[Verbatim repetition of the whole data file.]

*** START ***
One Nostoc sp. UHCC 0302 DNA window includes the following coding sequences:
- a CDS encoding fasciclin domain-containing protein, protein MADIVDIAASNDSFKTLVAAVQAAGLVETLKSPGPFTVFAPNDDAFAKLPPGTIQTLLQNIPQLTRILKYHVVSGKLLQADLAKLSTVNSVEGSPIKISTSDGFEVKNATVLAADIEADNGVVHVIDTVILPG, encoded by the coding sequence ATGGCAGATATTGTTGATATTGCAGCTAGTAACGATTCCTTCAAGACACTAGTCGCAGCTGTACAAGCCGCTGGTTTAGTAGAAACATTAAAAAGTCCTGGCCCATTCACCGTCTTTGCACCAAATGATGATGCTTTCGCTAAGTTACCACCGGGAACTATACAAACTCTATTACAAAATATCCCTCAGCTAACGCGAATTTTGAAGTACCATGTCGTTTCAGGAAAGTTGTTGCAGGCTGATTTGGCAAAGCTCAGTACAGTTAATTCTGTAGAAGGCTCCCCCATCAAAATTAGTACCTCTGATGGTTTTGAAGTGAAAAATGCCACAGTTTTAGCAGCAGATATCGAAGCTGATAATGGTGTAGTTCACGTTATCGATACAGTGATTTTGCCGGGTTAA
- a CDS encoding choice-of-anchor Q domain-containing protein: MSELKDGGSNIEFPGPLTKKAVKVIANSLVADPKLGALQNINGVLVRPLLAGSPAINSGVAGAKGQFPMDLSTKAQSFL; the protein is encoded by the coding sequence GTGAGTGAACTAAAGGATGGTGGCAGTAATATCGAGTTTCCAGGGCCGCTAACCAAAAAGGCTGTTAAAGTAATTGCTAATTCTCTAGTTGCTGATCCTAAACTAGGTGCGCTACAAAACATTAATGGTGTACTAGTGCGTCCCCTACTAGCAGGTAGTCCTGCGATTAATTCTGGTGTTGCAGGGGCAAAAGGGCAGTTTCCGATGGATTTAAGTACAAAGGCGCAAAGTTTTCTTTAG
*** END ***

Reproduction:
One Nostoc sp. UHCC 0302 DNA window includes the following coding sequences:
- a CDS encoding fasciclin domain-containing protein, protein MADIVDIAASNDSFKTLVAAVQAAGLVETLKSPGPFTVFAPNDDAFAKLPPGTIQTLLQNIPQLTRILKYHVVSGKLLQADLAKLSTVNSVEGSPIKISTSDGFEVKNATVLAADIEADNGVVHVIDTVILPG, encoded by the coding sequence ATGGCAGATATTGTTGATATTGCAGCTAGTAACGATTCCTTCAAGACACTAGTCGCAGCTGTACAAGCCGCTGGTTTAGTAGAAACATTAAAAAGTCCTGGCCCATTCACCGTCTTTGCACCAAATGATGATGCTTTCGCTAAGTTACCACCGGGAACTATACAAACTCTATTACAAAATATCCCTCAGCTAACGCGAATTTTGAAGTACCATGTCGTTTCAGGAAAGTTGTTGCAGGCTGATTTGGCAAAGCTCAGTACAGTTAATTCTGTAGAAGGCTCCCCCATCAAAATTAGTACCTCTGATGGTTTTGAAGTGAAAAATGCCACAGTTTTAGCAGCAGATATCGAAGCTGATAATGGTGTAGTTCACGTTATCGATACAGTGATTTTGCCGGGTTAA
- a CDS encoding choice-of-anchor Q domain-containing protein: MSELKDGGSNIEFPGPLTKKAVKVIANSLVADPKLGALQNINGVLVRPLLAGSPAINSGVAGAKGQFPMDLSTKAQSFL; the protein is encoded by the coding sequence GTGAGTGAACTAAAGGATGGTGGCAGTAATATCGAGTTTCCAGGGCCGCTAACCAAAAAGGCTGTTAAAGTAATTGCTAATTCTCTAGTTGCTGATCCTAAACTAGGTGCGCTACAAAACATTAATGGTGTACTAGTGCGTCCCCTACTAGCAGGTAGTCCTGCGATTAATTCTGGTGTTGCAGGGGCAAAAGGGCAGTTTCCGATGGATTTAAGTACAAAGGCGCAAAGTTTTCTTTAG